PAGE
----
In 1838, a former missionary to Oregon named Jason Lee toured eastern states extolling the virtues of the West. To a struggling people, his words seemed heaven-sent. In 1841, the first wagon train gathered in Independence, Missouri, the last settlement on the western frontier. Poorly organized, lacking leadership and a capable guide, most quickly became discouraged and turned back. Only about 30 of the original 500 eventually reached Oregon.
But they continued coming, year after year. Some of those travelers stayed in Idaho, becoming among the first pioneers in this state.
Through searing heat and powder-fine dust, walking against the sting of a steady west wind, enduring the horror of cholera, and facing the daily drudgery of walking across most of a continent a step at a time, tens of thousands of pioneers passed this way. They were carried as much by a vision as they were by creaky wagons and weary limbs--the dream of land to call their own and a new life.
The dusty Oregon Trail was the most famous route to California and Utah; short cuts and alternative pioneer routs webbed their way across southern Idaho. A dozen or more westward trails crisscrossed this area.
Only portions of the original trails remain intact. The Bureau of Land Management (BLM), along with many other organizations and citizens, are working to mark and preserve the original trail route through much of southern Idaho. They never want the history and memory of this remarkable chapter in American history to be forgotten.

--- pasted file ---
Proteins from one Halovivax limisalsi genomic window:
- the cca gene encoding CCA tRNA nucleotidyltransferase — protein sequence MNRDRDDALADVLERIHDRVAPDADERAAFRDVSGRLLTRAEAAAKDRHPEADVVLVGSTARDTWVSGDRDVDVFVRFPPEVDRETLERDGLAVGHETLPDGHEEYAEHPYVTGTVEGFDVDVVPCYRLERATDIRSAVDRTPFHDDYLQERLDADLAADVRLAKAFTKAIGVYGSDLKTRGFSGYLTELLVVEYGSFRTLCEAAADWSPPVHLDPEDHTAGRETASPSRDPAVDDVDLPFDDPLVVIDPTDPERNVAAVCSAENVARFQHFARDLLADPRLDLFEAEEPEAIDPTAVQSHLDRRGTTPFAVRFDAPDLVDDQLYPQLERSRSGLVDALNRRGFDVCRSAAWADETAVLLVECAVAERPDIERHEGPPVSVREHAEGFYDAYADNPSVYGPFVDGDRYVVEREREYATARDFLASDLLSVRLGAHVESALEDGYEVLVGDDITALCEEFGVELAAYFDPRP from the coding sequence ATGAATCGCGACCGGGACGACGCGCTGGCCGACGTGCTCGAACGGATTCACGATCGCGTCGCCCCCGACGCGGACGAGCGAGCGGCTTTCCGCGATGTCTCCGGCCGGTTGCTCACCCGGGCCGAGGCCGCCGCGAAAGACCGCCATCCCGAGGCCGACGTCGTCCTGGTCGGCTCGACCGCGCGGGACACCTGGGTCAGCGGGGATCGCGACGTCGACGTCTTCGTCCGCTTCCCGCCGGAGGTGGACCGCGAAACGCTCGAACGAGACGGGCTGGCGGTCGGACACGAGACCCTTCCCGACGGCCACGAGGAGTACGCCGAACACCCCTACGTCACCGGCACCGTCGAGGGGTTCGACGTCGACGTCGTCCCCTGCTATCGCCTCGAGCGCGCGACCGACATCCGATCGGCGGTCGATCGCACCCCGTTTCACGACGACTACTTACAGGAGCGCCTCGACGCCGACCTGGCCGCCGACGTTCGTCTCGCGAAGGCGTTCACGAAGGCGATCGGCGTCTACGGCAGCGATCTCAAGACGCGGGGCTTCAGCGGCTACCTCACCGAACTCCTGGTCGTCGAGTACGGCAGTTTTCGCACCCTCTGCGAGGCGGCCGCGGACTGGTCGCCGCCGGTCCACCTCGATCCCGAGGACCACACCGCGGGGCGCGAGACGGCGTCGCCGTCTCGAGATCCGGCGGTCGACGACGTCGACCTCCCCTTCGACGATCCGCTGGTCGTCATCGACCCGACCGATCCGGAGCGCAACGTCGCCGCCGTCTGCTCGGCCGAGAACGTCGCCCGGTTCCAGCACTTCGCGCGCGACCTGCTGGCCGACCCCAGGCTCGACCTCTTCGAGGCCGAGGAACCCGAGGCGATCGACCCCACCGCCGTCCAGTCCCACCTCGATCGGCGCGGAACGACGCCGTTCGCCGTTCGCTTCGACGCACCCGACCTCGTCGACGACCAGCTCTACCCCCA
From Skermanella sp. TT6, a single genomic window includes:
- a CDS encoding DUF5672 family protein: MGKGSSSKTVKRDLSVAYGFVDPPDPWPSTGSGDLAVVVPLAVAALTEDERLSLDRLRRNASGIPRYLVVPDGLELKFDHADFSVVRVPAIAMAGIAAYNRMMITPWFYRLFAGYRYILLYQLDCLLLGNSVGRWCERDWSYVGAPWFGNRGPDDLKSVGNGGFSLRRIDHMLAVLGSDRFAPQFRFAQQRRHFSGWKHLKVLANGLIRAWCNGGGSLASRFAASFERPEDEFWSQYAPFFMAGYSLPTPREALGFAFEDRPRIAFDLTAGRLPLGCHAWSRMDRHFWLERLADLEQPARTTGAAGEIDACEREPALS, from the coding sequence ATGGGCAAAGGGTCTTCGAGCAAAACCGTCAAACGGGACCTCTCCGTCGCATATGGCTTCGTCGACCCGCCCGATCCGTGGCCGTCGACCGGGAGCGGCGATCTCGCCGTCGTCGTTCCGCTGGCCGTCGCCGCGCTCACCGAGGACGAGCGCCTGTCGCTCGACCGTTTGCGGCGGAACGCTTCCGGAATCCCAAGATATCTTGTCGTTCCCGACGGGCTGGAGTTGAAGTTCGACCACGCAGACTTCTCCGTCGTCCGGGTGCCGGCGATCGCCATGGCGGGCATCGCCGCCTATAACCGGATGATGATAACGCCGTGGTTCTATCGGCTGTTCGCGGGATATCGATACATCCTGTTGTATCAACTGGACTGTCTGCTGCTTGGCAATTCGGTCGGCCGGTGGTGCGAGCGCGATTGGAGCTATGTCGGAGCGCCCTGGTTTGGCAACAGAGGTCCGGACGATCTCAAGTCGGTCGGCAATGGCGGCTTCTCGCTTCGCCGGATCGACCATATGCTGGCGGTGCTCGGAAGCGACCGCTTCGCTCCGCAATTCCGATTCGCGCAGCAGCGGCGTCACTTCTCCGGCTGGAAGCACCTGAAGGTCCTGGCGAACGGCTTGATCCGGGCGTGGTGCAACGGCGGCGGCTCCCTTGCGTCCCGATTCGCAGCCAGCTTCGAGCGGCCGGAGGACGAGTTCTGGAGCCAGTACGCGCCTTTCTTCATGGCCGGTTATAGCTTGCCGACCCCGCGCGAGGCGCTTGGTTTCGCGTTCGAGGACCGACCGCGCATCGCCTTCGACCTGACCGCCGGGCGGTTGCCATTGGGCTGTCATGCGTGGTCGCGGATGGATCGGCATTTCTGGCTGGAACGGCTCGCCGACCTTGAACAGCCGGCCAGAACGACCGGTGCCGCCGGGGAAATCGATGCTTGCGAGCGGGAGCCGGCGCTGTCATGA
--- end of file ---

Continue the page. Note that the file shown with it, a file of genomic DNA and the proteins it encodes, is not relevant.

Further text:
Across this sagebrush flat, tucked close to the Snake River, where two-track trails weave, are the last visible signs of a distinctly American saga. The Oregon Trail was the path that led westward for more than 300,000 emigrants between 1841 and 1869. After the transcontinental RR was completed they continued to come west but by RR.
That cement marker is maintained by the BLM so that people today can walk the same Oregon Trail so many pioneers trekked over.
Markers trace the Oregon Trail across this BLM property west of Burley, Idaho
Wagon ruts carved by thousands of wheels into soil and lava are much more than a mere road through the desert. What the West was in yesteryear and is today forever will be linked with the Oregon Trail.